I’ve been thinking about quality of life changes recently; the past year has not exactly been a high point for humanity, but it is helpful to remember that life today is better than at any time in history.

If you follow the news, it can be easy to conclude that everything is going wrong. But it’s important to remember that newsworthy events occur when something goes wrong, not when something continues working like usual. The news will talk about a broken sewage system affecting drinking water, but not about a system functioning normally. It’s a survivor bias of sorts. Not to mention a disaster sends people to the news, which is good for business.

I decided to look up some specific examples of this to see precisely how far we have come as a species. So here are just a few of many good reasons why the average person is better off living today than at any other time1.

The global food supply has been growing consistently over the past few decades and is now enough for everyone to have over 2500 calories per day wherever they are2. Access to clean water is rising steadily every year3. Worldwide access to electricity has increased from 71% in 1990 to 87% in 20164. Global life expectancy has been improving consistently for the past century5. Poverty has been falling, with the number of people living in extreme poverty falling drastically from 1.9 billion in 1990 to 650 million in 20186.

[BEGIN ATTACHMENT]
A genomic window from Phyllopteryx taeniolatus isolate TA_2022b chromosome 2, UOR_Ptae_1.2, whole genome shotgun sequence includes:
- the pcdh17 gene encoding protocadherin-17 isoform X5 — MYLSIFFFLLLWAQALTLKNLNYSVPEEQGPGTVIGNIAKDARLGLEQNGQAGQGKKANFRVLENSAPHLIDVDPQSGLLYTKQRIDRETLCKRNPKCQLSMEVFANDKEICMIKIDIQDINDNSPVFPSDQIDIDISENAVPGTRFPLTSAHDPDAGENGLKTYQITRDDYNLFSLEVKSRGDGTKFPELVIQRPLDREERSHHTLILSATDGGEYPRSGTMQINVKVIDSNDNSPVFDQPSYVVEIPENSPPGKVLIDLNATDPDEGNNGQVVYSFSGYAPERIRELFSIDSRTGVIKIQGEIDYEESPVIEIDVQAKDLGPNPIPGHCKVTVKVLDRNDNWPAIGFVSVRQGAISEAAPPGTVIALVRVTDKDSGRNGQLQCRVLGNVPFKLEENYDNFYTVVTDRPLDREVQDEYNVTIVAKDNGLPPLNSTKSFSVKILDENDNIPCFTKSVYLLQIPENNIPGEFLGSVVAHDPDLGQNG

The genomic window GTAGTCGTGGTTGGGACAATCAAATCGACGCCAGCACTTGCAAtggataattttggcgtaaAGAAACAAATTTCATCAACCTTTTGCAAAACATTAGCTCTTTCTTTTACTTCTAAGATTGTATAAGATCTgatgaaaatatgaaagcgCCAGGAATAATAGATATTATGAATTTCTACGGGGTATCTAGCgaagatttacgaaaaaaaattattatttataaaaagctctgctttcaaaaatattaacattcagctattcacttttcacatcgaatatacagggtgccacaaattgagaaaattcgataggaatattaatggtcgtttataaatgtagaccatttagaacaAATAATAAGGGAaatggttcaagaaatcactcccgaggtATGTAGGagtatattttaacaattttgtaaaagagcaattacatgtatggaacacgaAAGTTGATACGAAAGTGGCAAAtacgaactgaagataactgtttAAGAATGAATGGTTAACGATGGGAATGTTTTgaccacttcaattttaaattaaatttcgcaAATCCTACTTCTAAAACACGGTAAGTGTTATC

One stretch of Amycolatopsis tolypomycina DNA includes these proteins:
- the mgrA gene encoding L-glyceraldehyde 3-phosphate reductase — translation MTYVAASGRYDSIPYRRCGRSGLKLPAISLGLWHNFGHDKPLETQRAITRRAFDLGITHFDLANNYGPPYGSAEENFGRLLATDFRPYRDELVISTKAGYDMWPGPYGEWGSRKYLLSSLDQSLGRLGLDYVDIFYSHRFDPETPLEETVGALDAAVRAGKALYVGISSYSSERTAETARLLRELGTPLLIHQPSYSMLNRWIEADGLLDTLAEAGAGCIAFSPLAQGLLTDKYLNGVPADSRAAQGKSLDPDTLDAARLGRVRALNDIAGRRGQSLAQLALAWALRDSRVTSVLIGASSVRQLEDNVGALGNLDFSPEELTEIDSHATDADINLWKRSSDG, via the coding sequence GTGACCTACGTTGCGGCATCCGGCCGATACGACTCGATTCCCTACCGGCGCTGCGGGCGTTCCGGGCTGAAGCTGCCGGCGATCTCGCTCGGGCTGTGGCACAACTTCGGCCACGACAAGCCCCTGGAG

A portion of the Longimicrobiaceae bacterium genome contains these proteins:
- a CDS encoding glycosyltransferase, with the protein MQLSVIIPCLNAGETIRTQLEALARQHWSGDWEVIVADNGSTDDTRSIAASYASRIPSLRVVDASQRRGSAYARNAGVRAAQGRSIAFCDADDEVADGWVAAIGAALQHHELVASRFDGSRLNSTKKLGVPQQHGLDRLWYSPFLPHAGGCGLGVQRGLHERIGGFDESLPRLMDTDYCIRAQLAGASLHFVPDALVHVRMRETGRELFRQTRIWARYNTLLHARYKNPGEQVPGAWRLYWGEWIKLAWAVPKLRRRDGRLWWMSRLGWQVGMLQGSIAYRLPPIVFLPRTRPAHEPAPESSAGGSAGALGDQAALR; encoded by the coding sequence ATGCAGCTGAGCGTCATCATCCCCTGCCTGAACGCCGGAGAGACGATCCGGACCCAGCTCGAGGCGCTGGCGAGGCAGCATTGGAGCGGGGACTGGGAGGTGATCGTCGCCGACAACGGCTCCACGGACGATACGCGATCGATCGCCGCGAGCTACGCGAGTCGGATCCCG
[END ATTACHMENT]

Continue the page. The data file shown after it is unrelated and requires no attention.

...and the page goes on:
Any one of these is good news, but together they paint a strong picture of things getting better across the board for humanity. But wait, there’s more.

We’re working less than we used to7; worldwide primary school attendance is rising8, and global literacy rates continue to improve9. Lastly, the number of deaths due to war is rapidly declining10.

It’s nice to reflect on the progress that we’ve made as a species from time to time.